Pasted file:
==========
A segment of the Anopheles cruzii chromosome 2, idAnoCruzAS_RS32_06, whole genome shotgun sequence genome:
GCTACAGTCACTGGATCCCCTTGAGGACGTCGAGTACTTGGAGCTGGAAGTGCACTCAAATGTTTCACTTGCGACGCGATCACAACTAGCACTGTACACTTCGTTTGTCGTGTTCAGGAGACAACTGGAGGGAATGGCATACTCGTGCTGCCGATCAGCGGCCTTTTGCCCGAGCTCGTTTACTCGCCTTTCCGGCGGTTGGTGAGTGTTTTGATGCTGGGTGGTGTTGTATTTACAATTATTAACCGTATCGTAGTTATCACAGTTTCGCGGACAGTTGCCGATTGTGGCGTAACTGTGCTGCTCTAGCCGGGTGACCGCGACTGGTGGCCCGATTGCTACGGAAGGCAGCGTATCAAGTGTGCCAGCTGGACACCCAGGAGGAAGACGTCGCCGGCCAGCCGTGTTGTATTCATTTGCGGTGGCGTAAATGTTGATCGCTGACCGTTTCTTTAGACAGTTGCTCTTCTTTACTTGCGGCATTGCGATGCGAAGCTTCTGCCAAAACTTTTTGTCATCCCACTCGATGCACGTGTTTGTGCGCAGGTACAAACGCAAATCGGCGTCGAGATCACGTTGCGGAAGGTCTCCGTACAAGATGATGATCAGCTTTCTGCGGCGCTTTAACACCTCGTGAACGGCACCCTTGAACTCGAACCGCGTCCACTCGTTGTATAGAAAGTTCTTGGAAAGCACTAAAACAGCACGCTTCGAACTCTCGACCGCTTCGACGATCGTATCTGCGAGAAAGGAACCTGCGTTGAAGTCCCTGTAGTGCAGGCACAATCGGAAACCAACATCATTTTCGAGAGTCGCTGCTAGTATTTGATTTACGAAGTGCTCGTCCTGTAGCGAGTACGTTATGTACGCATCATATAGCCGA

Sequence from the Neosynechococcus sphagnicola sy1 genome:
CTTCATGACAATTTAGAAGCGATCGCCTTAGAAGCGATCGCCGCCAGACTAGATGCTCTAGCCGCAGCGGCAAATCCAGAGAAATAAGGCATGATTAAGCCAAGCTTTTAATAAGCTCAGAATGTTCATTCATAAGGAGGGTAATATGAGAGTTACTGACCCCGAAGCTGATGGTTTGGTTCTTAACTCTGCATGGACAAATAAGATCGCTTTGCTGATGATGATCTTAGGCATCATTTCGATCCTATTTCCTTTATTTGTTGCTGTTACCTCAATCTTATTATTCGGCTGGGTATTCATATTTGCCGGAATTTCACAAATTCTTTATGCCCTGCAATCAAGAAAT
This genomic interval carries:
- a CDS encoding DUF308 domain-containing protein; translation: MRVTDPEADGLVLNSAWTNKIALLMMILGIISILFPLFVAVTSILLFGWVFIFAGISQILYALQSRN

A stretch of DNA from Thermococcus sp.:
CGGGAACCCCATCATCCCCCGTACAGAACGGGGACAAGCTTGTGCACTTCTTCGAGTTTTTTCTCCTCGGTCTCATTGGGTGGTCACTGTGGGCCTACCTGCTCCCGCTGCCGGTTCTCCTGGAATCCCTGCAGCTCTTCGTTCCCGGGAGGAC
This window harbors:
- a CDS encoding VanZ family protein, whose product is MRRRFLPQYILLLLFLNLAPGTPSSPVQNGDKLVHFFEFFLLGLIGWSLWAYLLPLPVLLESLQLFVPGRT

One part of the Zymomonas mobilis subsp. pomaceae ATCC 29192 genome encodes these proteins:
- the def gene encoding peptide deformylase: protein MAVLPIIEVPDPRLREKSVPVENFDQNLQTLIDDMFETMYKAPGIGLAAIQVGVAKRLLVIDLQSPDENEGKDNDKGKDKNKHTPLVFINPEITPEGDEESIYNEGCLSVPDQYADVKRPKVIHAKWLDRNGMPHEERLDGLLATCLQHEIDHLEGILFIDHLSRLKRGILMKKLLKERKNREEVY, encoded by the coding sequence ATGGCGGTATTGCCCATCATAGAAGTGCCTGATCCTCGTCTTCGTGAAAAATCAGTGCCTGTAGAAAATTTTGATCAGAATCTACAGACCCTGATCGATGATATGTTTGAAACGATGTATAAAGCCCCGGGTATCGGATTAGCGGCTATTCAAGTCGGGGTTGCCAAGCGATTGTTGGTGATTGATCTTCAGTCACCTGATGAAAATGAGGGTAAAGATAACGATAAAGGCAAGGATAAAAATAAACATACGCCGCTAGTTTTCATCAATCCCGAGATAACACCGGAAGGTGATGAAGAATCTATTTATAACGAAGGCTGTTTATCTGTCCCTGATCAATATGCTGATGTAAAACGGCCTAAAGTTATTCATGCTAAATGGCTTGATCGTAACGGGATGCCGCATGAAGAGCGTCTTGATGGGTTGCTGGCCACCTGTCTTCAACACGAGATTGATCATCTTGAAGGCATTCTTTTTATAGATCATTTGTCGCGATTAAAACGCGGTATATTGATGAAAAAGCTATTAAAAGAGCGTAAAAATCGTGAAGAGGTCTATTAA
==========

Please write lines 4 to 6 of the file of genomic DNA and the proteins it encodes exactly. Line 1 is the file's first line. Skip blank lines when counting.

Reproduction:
CTTCATGACAATTTAGAAGCGATCGCCTTAGAAGCGATCGCCGCCAGACTAGATGCTCTAGCCGCAGCGGCAAATCCAGAGAAATAAGGCATGATTAAGCCAAGCTTTTAATAAGCTCAGAATGTTCATTCATAAGGAGGGTAATATGAGAGTTACTGACCCCGAAGCTGATGGTTTGGTTCTTAACTCTGCATGGACAAATAAGATCGCTTTGCTGATGATGATCTTAGGCATCATTTCGATCCTATTTCCTTTATTTGTTGCTGTTACCTCAATCTTATTATTCGGCTGGGTATTCATATTTGCCGGAATTTCACAAATTCTTTATGCCCTGCAATCAAGAAAT
This genomic interval carries:
- a CDS encoding DUF308 domain-containing protein; translation: MRVTDPEADGLVLNSAWTNKIALLMMILGIISILFPLFVAVTSILLFGWVFIFAGISQILYALQSRN